I am finding that the most common issues relating to tenants are;
- Paying significantly below the LHA rates, let alone market rent – Claiming to the landlord that they cannot afford to pay more and often preying on the landlord’s vulnerabilities – whether personal or due to their lack of compliance/knowledge as a landlord. In every single instance where this has been the case, I have found that the tenant can afford to pay the reasonable rent. The tenant has therefore misled the landlord to the landlord’s cost.
Case Study: 3-bed house, LHA/Housing Element that would apply £623.30pcm, market evaluation rent £700 -£750, tenant paying £495 PCM (family let). The landlord is losing £1,539.60 per year based on the lowest achievable rent for this property. Should the rent be increased to the LHA rate, this would be considered affordable rent. Whilst the tenant is underpaying, the landlord continues to have mortgages/loans to pay, gas safety/EICR/ R&M costs/insurance etc. Providing that the landlord is compliant, there is absolutely no reason why the rent should not be brought in line.
- Do not report repair and maintenance issues – until they are in rent arrears or require an inspection or compliance visit, then claim that the property is in disrepair and that the landlord never inspects. At this point, they often contact Environmental Health or the Council as a deflection technique.
- Claim disrepair to Environmental Health/the council when they have caused the damage and decline of the property. In my experience, it occurred pretty frequently when a tenant is using this as leverage to move house to a council house. Fortunately, where I have faced this in any of our properties, I have demonstrated that the property is in good condition and that the tenant has not reported any repair and maintenance issues whatsoever and that the tenant has not behaved in a tenant like manner.
- Claim that the landlord does not do anything and that they have spent XYZ on improving the property – regardless that the property looks to be in a poor state at the tenant’s hands. It is a dangerous game to play when you give tenants’ jobs to do that are the landlord’s responsibility. It often ends up costing the landlord so much more.
- Giving the landlord a false sense of security – ‘My tenants are no trouble, I don’t know what agents do as all you have to do is collect rent, and they always pay on time.’ I have lost count of times a landlord has told me this only to find the place is trashed; they are subletting, it’s a grow house, there’s modern-day slavery going on, etc. Always carry out a minimum of 2 inspections a year and keep evidence.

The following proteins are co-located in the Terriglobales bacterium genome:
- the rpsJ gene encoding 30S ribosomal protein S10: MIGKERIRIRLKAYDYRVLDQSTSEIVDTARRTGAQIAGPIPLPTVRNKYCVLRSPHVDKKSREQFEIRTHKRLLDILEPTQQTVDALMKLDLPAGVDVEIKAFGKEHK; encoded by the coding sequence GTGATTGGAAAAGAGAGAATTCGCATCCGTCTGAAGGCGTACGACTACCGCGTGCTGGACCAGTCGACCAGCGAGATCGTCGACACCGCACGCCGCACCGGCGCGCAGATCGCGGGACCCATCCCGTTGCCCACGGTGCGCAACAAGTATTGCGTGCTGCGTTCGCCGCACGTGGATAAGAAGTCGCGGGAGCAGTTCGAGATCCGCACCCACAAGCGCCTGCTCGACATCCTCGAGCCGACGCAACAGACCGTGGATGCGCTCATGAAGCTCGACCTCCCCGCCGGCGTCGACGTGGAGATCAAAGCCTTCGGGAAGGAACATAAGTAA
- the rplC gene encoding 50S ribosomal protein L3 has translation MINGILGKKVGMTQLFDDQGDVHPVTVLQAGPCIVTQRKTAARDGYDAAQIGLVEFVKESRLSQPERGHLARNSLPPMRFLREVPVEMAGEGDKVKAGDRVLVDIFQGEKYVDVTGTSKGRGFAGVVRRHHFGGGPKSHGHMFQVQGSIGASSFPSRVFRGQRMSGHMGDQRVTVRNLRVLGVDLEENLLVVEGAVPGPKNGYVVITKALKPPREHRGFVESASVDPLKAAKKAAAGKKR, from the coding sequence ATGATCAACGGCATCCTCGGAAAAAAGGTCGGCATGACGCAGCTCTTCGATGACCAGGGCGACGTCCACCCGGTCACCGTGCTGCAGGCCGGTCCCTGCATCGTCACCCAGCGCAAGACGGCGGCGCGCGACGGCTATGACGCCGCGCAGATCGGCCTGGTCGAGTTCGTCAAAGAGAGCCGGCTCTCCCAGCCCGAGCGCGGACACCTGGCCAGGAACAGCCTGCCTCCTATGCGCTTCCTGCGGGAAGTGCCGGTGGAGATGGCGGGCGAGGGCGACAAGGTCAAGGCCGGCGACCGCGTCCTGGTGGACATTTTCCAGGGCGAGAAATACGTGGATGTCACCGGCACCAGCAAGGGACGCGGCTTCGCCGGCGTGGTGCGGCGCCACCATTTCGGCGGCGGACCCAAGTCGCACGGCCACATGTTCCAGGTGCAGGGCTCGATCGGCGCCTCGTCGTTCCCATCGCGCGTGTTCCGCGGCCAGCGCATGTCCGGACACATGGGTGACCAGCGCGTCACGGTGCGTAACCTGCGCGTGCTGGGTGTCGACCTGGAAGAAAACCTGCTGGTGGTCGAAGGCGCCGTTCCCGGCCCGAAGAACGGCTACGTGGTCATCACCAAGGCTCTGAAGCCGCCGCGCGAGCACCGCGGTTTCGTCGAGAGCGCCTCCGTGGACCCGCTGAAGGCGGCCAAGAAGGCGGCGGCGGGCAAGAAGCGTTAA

- They are a family friend/friend of a friend/ saw their plight on Facebook and felt that I wanted to help them as their previous landlord was awful. So, they never checked their references or asked for guarantors – only to find that their last landlord may not have been the one at fault at all.
- Were lovely to the landlord before moving in – so the landlord did not carry out an appropriate check-in inventory, signed and dated by the tenant. This results in the landlord essentially kissing goodbye to claim losses from the deposit, assuming that they have taken and protected one.
- When the landlord finds that they need help to address issues with tenants – the tenants 1) criticise the landlord to the agent to cover their tracks and 2) criticise the agent to the landlord, hoping that the landlord gives up and goes back to how things were.
A good agent will sit right in the middle of tenants and landlords as this is the only way to ensure sustainable and viable tenancies.
Tenants will have safe and compliant homes at a fair rental price. Landlords will have an excellent rental income, well-maintained properties and better profits. The additional bonus here is that the community/neighbourhood is enhanced as a whole and houses prices tend to increase. Which is great news for the landlord. They may even wish to remortgage to to generate a deposit for another investment property.
It is always tricky to address issues with tenants; they know that the landlord is likely to be terrified that they will not be able to find new tenants and will incur voids and therefore have been able to behave in a un tenant like manner unchecked. Agents can always find new tenants. Once the tenants realise that they have been rumbled and things are likely to change, they tend to do the following;
- Make a complaint to the landlord about the agent hoping that the landlord goes back to managing the property themselves.
- Rush straight to the council to complain about the landlord, often citing disrepair.
Neither of the above should worry the landlord as long as they have their house in order – literally.
- Is your property legally compliant? Do you have the appropriate licence in place etc.? Example: Selective Licence/HMO?
- Is your property compliant? Do you have your Gas Safe? EICR? EPC? Smoke Alarms etc.?
- Are you charging a fair rent?
- Have you protected the deposit?